Letter from Kate Hoey MP to Lord Tordoff
Thank you for your letter of 4 March. You will
now have received my substantive reply of 3 March to your letter
of 3 December about the interception provisions in the Convention.
I deal below with the other matters which you have now raised.
ARTICLE 9(9) HEARINGS
The Government takes the view that Article 9(9)
provides adequate safeguards for the protection of the rights
of the accused, the most important of which is that the hearing
of an accused person would not take place without the accused
person's consent. The provision is also entirely permissive in
nature, allowing for Member States to apply it "at their
discretion" and "where appropriate". The manner
in which the hearing would be carried out would also be subject
to the agreement of the Member States concerned. There would therefore
be no obligation to hold such a hearing and we would judge each
request on its individual merits. For these reasons the Government
does not see that there is a need for the Council to adopt legally
binding rules and, indeed, the footnotes to Article 9(9) explain
that it will be stated in the explanatory report "that the
use of video conference will be allowed for accused persons even
prior to the possible adoption by the Council of a legally binding
instrument for the protection of the rights of accused persons".
The Government would of course give full and careful consideration
to any proposals for such an instrument which may be made in due
The Convention does not define an "accused
person" and the term may therefore have different meanings
in different Member States. But a principal purpose of the Convention
is to enhance co-operation and remove obstacles to obtaining and
providing assistance. We believe that Member States would interpret
the term flexibly. We ourselves would interpret it to include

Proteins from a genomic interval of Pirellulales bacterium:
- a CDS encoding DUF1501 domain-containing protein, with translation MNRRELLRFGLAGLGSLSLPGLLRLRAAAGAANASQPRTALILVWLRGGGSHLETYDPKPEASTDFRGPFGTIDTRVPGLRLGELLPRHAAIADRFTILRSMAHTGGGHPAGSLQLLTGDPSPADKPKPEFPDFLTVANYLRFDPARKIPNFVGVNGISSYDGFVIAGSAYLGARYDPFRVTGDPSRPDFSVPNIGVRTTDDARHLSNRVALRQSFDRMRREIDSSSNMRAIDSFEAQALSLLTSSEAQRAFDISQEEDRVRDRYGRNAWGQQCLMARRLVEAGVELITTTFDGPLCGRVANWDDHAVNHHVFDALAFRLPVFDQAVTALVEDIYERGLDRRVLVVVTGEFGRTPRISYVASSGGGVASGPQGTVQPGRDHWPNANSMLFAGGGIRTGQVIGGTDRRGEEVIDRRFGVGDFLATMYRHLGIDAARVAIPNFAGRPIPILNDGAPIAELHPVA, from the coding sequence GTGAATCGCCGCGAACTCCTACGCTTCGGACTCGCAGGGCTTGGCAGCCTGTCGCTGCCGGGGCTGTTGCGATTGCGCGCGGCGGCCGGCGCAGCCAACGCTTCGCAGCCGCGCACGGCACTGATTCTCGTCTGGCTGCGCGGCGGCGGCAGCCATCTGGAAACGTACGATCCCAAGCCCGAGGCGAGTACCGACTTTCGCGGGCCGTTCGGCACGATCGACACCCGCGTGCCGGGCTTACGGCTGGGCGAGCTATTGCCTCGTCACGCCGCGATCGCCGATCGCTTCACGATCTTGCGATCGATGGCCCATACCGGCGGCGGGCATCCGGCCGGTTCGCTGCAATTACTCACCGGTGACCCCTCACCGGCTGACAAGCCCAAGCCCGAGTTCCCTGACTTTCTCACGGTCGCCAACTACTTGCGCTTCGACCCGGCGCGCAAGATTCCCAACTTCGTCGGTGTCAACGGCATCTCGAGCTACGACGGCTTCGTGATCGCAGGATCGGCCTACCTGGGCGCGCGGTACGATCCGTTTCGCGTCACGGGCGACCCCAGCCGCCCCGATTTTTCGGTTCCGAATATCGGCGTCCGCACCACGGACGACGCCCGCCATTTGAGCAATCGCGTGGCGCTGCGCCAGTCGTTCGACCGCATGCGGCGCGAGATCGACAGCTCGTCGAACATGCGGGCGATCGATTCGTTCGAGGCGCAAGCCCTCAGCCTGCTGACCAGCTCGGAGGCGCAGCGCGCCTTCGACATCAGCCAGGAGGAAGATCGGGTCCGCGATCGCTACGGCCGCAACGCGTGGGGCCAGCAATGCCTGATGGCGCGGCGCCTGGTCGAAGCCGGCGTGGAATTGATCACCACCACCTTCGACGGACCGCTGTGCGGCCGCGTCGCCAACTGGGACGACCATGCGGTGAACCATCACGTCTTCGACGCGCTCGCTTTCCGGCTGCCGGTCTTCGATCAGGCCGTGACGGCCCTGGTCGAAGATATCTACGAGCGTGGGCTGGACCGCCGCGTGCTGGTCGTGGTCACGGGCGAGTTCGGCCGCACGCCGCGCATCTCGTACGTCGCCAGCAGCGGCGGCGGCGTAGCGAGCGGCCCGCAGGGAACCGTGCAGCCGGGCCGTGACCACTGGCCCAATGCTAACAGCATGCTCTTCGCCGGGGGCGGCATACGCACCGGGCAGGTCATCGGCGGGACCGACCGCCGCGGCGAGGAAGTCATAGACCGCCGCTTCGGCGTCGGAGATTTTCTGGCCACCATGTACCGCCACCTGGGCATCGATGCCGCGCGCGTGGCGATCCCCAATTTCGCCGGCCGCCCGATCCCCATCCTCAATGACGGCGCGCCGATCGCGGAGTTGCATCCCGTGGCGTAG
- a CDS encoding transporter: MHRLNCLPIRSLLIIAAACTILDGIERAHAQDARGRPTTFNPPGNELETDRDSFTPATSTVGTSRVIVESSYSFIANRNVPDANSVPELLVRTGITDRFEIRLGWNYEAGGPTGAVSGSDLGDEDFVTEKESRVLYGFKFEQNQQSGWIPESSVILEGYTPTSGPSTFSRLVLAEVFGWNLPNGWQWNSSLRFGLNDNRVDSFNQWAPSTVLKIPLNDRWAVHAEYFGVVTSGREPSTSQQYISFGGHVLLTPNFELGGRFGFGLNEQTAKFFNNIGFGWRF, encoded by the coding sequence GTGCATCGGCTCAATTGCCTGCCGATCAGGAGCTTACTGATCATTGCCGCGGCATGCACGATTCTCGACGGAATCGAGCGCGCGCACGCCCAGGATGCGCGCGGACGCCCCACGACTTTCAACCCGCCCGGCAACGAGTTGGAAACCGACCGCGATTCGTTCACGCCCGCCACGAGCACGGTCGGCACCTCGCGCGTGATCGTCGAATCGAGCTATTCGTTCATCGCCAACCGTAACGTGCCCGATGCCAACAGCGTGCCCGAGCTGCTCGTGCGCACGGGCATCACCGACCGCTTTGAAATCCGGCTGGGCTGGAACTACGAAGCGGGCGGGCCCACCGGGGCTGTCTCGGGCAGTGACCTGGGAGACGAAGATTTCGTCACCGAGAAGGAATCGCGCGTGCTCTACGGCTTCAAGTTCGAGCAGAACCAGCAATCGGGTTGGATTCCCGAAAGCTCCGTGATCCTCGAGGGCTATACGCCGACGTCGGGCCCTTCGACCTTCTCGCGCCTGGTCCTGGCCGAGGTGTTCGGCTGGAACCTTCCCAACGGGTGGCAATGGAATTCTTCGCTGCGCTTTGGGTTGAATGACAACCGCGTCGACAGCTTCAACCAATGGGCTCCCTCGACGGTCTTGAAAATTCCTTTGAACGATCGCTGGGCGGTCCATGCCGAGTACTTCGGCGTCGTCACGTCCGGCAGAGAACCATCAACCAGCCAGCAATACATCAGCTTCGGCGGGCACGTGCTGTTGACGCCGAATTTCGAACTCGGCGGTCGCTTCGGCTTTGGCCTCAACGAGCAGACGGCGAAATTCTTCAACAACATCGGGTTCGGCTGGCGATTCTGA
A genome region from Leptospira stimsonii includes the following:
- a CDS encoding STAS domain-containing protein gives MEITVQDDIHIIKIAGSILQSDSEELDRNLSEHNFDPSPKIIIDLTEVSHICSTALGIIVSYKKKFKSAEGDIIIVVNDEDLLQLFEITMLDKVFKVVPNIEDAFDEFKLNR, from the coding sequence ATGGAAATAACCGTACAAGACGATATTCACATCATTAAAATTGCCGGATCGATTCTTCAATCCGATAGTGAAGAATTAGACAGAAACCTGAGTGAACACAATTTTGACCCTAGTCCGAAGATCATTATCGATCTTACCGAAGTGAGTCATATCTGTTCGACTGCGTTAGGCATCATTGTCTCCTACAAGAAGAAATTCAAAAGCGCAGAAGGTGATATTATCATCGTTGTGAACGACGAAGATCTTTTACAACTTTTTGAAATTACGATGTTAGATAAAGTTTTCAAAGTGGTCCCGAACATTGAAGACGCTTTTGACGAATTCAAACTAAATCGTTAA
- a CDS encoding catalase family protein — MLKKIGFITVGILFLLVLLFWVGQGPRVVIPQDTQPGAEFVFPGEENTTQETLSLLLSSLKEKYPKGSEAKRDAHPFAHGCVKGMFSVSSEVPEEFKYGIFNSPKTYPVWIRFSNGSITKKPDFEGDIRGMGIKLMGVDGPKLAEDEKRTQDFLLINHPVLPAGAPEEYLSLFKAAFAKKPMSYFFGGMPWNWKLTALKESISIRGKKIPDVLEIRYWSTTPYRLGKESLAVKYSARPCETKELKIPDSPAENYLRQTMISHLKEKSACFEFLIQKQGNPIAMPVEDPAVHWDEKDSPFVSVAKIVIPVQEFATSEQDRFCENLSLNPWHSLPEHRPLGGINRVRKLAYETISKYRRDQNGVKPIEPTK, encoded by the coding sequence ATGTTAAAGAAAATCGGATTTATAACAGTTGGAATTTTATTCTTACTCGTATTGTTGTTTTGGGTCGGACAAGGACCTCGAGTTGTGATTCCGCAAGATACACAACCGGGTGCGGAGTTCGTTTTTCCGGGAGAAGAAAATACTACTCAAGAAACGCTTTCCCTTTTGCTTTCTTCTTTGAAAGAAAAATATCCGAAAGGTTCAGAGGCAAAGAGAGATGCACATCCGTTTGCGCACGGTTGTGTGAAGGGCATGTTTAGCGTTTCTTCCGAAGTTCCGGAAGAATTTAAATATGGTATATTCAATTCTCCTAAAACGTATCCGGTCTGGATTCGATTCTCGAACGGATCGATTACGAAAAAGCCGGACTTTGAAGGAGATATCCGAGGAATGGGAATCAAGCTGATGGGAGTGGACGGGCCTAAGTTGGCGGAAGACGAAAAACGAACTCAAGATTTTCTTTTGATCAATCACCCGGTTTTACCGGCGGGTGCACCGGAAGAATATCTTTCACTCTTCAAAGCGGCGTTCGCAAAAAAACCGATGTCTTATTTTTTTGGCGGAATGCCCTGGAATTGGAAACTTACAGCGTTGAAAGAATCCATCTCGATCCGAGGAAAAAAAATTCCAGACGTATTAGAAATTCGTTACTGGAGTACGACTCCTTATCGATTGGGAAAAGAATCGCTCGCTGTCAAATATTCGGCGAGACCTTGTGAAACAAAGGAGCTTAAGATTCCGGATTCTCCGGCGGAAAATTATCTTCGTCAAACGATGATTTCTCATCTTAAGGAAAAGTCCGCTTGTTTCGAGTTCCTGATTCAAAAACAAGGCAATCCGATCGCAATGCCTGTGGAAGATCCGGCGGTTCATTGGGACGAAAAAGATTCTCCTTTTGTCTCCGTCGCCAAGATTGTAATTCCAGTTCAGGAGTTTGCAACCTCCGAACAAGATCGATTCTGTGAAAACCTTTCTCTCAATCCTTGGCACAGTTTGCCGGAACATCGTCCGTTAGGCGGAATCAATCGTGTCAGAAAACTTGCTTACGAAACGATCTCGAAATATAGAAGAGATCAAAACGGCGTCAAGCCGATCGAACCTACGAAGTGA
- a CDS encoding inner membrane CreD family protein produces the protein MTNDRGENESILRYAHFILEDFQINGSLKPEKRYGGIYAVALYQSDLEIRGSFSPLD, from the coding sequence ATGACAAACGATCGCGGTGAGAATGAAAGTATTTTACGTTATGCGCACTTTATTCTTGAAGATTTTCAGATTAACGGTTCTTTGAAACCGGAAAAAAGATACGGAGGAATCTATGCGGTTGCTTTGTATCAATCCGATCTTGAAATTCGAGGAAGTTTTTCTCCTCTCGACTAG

not only a person who has been charged with an offence but also
an individual who is suspected of an offence at the preliminary,
pre-trial, stage of an investigation. The Government envisages
that pre-trial suspects are more likely than charged persons to
wish to participate voluntarily in hearings by video conference.
In particular, a suspect might be able quickly and conveniently
to eliminate himself from the enquiry.
The Government is still considering whether
opting-out of Article 9(9) would, or would not, be appropriate.
Parliament will be informed of the decision which is taken and
of any subsequent change to the decision.
You note that requests for hearings by telephone
conference are subject to the "fundamental principles of
law" of the requested State and ask how that can be reconciled
with the proposal that such a hearing should be supervised by
a police, rather than a judicial, authority in the UK.
The reference in the proposed Article XX to
the "fundamental principles of law" relates to the question
whether or not the requested Member State should provide the assistance
sought. That decision is one which the Government contemplates
would be made by or on behalf of the Secretary of State or, in
Scotland, the Lord Advocate, in the particular circumstances of
the individual request. Once a decision had been made to agree
to the request, the provision of the assistance would essentially
be a matter of implementing the purely practical arrangements
agreed between the UK and the other Member State concerned. The
police officer would not himself have to deal with questions of
law, but would simply be required to: identify the person to be
heard eg by production of a passport; ensure that he was co-operating
on a voluntary basis; and provide a telephone line to the authority
in the requesting Member State.